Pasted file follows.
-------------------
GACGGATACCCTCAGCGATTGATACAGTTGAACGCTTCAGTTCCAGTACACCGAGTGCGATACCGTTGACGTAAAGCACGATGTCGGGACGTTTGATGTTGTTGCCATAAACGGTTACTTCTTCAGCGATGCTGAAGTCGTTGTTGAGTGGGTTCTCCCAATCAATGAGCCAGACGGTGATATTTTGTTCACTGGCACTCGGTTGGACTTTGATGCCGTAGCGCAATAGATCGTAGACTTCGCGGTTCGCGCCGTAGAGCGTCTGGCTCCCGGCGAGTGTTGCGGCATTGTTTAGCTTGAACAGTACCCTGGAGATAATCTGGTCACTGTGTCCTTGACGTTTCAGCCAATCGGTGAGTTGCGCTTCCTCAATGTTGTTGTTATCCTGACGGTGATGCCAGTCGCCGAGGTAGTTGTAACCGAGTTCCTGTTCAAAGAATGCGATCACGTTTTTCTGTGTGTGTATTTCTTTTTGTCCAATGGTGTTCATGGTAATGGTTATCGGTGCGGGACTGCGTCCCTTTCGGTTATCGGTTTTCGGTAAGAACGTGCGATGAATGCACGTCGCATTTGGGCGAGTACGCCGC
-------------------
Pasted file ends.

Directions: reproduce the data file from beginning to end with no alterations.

GACGGATACCCTCAGCGATTGATACAGTTGAACGCTTCAGTTCCAGTACACCGAGTGCGATACCGTTGACGTAAAGCACGATGTCGGGACGTTTGATGTTGTTGCCATAAACGGTTACTTCTTCAGCGATGCTGAAGTCGTTGTTGAGTGGGTTCTCCCAATCAATGAGCCAGACGGTGATATTTTGTTCACTGGCACTCGGTTGGACTTTGATGCCGTAGCGCAATAGATCGTAGACTTCGCGGTTCGCGCCGTAGAGCGTCTGGCTCCCGGCGAGTGTTGCGGCATTGTTTAGCTTGAACAGTACCCTGGAGATAATCTGGTCACTGTGTCCTTGACGTTTCAGCCAATCGGTGAGTTGCGCTTCCTCAATGTTGTTGTTATCCTGACGGTGATGCCAGTCGCCGAGGTAGTTGTAACCGAGTTCCTGTTCAAAGAATGCGATCACGTTTTTCTGTGTGTGTATTTCTTTTTGTCCAATGGTGTTCATGGTAATGGTTATCGGTGCGGGACTGCGTCCCTTTCGGTTATCGGTTTTCGGTAAGAACGTGCGATGAATGCACGTCGCATTTGGGCGAGTACGCCGC